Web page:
How to Find Perfect Running Shoes
One of the most important decisions you can make as a runner is choosing the right pair of running shoes.
It’s essential to spend both time and money to pick out the best shoes for you. Without proper running shoes, you won’t be running for very long. While you can choose a shoe off of the shelf, it’s essential to get properly fitted by an expert. There is no best-running shoe, and every shoe is the perfect pair of running shoes for someone.
Proper running shoes are going to prevent many injuries such as shin splints and plantar fasciitis. They are going to help you run faster and further because aches will be the last thing you’re thinking about.
So how do you find the best running shoes?
First, it’s important to realize there is no “best-running shoe.” Each running shoe is designed for a different foot type. What works for me might not work for you or your friend. Reading internet shoe reviews isn’t going to help you find a shoe that will help you. Every foot is different, including your left and right. Some people need motion control shoes, others need neutral, or stability shoes, others need high cushioned shoes, it depends on you
Second, go to a running specialty store. Employees at running specialty stores go through training to figure out which shoes work for which feet. They can tell you within a matter of minutes which shoe will work for you. A process that can take you hours will be cut into minutes. Employees at running stores also have a wealth of knowledge about the sport of running, including local events and races. They are runners themselves and will know local races or even doctors or podiatrists.
You should plan to spend time in the store because the employee will ask you several questions, take a look at your feet, gait, and running form. Don’t get to the store 5 minutes before closing time and expect to have time to be fitted.
What should you expect to find your perfect pair of running shoes?
First, the employee will ask you several questions, such as:
- What are you using the running shoes for?
- Every day walking? Training? Racing? Long Distances or long runs? Gym classes? There is no right or “good” answer!
- Do you have any aches or pains? Do you have blisters or black toenails? Do you have shin splints or knee pain? Pain in your hips or back? Let the employee know everything and anything…but please don’t show me an open wound.
- What kind of running are you doing?
- How often you run?
- Where do you run? What kind of surface are you running on? Grass? Sidewalk? The treadmill? Maybe you are better with a trail shoe (Most people don’t realize you can’t take a trail running shoe on the road).
- Are you training for a race or event?
Those are just a few questions you might encounter about your activity.
Then the employee will look at the shape of your feet as well as if you need arch support or an insert. It’s prevalent for someone to have two different sized feet. They will look to see if you pronate, supinate or have a neutral gait.
Determining your foot type is the most critical part of finding the right running shoes.
Next, the employee will measure your foot. Keep in mind, your foot size changes and grows. After having children, most women gain a half size. Even if you’ve been the same size for years, your foot might have gotten longer or wider. Now that most shoes have a knit upper, it can be easier to get a better shoe fit, especially if your feet are wider or you have a bunion.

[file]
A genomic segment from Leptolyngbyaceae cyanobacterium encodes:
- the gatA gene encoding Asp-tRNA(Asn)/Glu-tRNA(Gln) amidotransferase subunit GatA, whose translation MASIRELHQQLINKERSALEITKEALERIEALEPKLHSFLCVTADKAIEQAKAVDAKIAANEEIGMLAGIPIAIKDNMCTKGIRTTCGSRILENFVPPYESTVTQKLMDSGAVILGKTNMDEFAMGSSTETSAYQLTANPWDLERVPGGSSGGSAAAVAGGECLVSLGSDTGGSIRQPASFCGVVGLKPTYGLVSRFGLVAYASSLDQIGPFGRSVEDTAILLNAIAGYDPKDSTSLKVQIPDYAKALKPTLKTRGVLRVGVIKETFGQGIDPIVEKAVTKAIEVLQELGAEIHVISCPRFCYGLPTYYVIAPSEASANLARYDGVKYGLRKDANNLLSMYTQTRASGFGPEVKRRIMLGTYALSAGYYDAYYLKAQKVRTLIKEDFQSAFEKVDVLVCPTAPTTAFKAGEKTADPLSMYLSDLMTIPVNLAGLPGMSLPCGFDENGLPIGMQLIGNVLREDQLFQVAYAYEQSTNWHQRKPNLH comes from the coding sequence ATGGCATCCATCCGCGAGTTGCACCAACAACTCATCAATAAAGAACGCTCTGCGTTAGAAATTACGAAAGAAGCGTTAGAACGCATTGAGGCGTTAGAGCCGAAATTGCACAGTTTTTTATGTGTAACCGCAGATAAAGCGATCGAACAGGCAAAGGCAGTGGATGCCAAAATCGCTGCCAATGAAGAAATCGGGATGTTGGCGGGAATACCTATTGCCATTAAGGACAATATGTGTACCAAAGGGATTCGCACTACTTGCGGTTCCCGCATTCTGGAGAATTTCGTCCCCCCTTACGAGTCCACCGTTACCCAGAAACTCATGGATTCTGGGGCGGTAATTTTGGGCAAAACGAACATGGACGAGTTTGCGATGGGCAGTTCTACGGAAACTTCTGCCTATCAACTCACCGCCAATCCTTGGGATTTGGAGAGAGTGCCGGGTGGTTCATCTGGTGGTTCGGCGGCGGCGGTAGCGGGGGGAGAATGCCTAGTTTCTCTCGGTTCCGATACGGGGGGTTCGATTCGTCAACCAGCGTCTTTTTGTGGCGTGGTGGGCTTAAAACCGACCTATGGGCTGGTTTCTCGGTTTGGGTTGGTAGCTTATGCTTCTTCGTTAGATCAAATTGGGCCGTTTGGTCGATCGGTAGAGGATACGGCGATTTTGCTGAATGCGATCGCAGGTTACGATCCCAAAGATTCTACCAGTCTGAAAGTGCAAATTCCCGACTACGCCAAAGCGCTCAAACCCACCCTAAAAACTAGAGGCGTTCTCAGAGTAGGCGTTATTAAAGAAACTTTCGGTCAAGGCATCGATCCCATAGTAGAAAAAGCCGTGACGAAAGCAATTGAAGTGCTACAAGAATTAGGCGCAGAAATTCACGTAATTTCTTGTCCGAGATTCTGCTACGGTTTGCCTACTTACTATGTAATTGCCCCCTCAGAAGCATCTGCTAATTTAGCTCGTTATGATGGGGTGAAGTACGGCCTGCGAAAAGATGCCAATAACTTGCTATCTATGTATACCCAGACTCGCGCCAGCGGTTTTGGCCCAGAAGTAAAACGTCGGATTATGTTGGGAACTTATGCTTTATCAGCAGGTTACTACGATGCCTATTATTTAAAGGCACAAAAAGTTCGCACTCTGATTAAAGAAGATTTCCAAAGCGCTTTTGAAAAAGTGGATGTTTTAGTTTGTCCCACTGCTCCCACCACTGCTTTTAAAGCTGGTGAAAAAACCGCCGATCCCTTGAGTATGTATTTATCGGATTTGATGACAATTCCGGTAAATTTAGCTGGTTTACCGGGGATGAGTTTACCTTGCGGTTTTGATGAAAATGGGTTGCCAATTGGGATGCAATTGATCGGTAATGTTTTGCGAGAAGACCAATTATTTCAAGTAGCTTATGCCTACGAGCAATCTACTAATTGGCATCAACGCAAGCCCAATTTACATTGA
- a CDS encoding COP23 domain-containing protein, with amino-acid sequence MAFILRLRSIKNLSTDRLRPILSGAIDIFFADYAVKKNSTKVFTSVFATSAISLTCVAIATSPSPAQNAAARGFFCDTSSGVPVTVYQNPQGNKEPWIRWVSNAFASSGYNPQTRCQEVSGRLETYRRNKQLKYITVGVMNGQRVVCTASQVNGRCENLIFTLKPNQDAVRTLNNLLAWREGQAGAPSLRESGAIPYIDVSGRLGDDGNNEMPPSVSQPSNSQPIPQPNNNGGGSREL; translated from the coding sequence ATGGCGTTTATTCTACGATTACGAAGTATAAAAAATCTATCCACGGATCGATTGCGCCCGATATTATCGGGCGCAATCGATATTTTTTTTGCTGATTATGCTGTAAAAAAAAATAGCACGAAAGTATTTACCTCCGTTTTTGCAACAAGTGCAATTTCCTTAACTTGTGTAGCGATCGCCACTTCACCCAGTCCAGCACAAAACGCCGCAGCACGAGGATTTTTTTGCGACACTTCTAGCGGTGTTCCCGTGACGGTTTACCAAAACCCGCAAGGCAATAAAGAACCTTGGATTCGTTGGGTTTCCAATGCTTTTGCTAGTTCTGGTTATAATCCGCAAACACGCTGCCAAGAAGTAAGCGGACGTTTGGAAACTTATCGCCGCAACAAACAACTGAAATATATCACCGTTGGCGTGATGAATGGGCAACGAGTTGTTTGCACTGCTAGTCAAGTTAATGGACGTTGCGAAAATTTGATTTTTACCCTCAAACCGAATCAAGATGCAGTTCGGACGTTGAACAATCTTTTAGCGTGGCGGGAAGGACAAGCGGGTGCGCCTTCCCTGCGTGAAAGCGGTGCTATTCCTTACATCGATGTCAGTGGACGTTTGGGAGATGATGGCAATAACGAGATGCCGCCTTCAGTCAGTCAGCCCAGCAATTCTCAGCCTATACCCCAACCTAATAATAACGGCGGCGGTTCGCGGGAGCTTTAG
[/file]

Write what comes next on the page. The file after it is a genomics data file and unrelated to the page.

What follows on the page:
Another thing to keep in mind is running shoes should be 1/2 to a full size bigger than your casual shoe size. There are very few exceptions to this rule. When you workout, your feet swell. If you are losing toenails, chances are your shoes are too small. Blisters also form at the top of your feet because of improper sizing. As someone who works in a specialty store, about 75% of athletes who come in are wearing the wrong size training shoe.
After the employee is done proding you with questions, they’ll bring a few options that are best fits for you. They’ll have you try them on and run around in them. From there you will decide how you like the shoe. Do you prefer a soft shoe? Firm? Lightweight or heavier like Asics gel? Do you prefer a lower heel to toe drop? On race day, do you like the energy return from a shoe with a carbon fibre plate? Only you can decide what feels right.
Make sure you are ready to run. Standing awkwardly in the running shoe for one second isn’t going to decide whether you like the shoe or not. You should run in each pair of shoes. Trust the employee they have chosen appropriate shoes for you. The employee’s job isn’t too bring out the wrong shoes.
After making your final decision, make sure to test your shoes at home too. If you develop pain, they may not be the right shoes. Most specialty stores have the policy to allow you to exchange the shoes even if you have run in them. For instance, the store I work at allows you to exchange shoes for up to two weeks. If they don’t work out, we want to know and for you to find something that does!
Since I work in a specialty running store, I do believe getting fit for a pair of shoes is one of the best things you can do for yourself as a runner. There is no right or wrong answer for the best running shoes, but there is a right or wrong answer for the best pair for you.
Other Posts You Might be Interested In:
There is No Perfect Running Shoe
There Difference Between Runners and Non-Runners
Why Running Shoe Reviews are (Mostly) Worthless
Why You Should Rotate Running Shoes
Finally, have you subscribed to the LOLZletter? It’s a free newsletter that comes out each Monday. In the newsletter, I share running industry trends and things relevant to the sport.
Question for you:
How did you find your perfect pair of running shoes?